Everyone was willing to protect Ray Rice because he is such a valuable football player.
He got a slap on the wrist with acceptance into a pretrial intervention program. It meant escaping jail time and eventually having the charge of felony aggravated assault purged from his record. He got another slap on the wrist with a 2 game suspension. To add the cherry on top, Janay Palmer-Rice apologized for her part in being punched unconscious.
With Monday’s release of a video showing Ray Rice pummeling his then fiancé to unconsciousness, then dragging her body out of an elevator, the NFL remains in the same damage control mode they have been in since they found out that Ray Rice is a domestic abuser. Throughout, the NFL claimed it asked for a copy of the hotel video, but couldn’t get it. They denied possessing it or seeing it.
This video has some audio of Rice and Janay Palmer-Rice shouting obscenities at each other. Palmer-Rice appears to spit at Rice. That’s when Rice punched her with enough force to knock Palmer-Rice unconscious. He dragged her body out of the elevator. Then some hotel staff shows up. One is heard asking if she is drunk, then saying “No cops.”
In the name of trying to persuade us that they take domestic abuse seriously, the NFL suspended Ray Rice indefinitely after the tape was released to the public. Officials continued to claim they really tried hard to get the video, but couldn’t get it. That, to their knowledge, no one in the NFL had the video and no one saw its contents until the video was released on Monday.
Earlier on Wednesday, there were several reports that the NFL never asked TMZ for the tape. Is anyone surprised? Of course, we are no more suprised by that than we are by the revelation that the NFL had the video since April.
According to AP, someone in law enforcement says the NFL had a copy of the video since April 9.
The person said they sent a DVD of the security camera video to an NFL office, along with their contact information. The person provided AP with a voicemail to an NFL phone number. According to AP, a woman’s voice on the voicemail acknowledges receiving the video and thanks their source for sending it.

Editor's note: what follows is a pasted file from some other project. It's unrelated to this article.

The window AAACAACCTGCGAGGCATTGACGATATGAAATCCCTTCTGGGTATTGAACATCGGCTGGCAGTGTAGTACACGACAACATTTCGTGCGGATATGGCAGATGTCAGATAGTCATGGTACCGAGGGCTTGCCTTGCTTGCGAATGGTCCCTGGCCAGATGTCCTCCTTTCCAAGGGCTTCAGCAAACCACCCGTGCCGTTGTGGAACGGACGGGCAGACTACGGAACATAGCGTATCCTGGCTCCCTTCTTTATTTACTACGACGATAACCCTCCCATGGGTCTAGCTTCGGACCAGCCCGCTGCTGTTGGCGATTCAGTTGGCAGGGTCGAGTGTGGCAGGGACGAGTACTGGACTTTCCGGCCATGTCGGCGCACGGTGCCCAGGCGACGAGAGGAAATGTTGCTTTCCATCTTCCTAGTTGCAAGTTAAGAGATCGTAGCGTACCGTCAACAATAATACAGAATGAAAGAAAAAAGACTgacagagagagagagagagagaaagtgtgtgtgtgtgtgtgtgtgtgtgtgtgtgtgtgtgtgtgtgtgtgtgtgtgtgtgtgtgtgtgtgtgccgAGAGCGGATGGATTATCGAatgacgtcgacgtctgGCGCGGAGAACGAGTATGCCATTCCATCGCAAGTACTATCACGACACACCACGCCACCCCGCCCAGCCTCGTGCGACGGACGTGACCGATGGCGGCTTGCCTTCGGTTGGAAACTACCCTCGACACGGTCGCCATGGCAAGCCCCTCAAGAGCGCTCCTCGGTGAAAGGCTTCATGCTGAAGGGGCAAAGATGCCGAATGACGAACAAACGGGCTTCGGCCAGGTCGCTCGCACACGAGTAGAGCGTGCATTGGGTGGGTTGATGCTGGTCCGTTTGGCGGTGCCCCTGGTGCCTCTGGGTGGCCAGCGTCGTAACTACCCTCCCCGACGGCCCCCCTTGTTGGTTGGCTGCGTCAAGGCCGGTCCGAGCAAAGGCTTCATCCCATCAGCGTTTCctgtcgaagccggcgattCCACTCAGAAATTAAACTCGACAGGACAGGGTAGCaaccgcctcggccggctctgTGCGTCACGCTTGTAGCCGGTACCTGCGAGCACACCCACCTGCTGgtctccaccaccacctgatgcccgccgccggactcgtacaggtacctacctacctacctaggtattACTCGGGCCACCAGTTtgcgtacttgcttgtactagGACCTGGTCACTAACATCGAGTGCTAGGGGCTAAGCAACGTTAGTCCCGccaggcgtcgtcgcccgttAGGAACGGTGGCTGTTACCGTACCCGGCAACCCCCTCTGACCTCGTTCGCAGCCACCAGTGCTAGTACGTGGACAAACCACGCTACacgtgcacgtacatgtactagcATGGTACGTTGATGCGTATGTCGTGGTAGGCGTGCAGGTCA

The law enforcement source he cannot confirm if anyone in the NFL watched the video because he has not had any contact with anyone within the NFL since.
As late as Tuesday, after the tape was released, NFL Commissioner Roger Goodell told several media sources no one in the NFL had the video tape nor did they see it. He also said the NFL really tried hard to get the video from law enforcement, but they refused to release it.
There is reason to believe that somehow they had the incriminating tape of a brutal crime in their possession for five months, but no one looked at it. Looking at a video of a brutal crime would mean facing the ugly reality that there is irrefutable evidence that one of their star players is a brutal domestic abuser. It would mean taking the crime of domestic abuse more seriously than they do. Neither of those things are what may have stopped any NFL employee from looking at the tape. It was about protecting the brand and the star player at the expense of the brutalized wife.
The months of denials proved it, as did Janay Palmer’s apology and the lack of one by Ray Rice.
Image: CBS News
Ms. Woodbury has a graduate degree in political science, with a minor in law. She is a qualified expert on political theory with a specific interest in the nexus between political theories and models and human rights.
Based on her interest in human rights and the threats that authoritarian regimes are to them, Ms. Woodbury’s masters thesis examined the influence of politics on the enforcement of international criminal law was cited in several academic studies.
Published work includes case summaries for the War Crimes Research Office.
She has an extensive background doing legal research in international and domestic law.
Ms. Woodbury’s work for politicusUSA includes articles on voting rights, the right to asylum and other civil/human rights.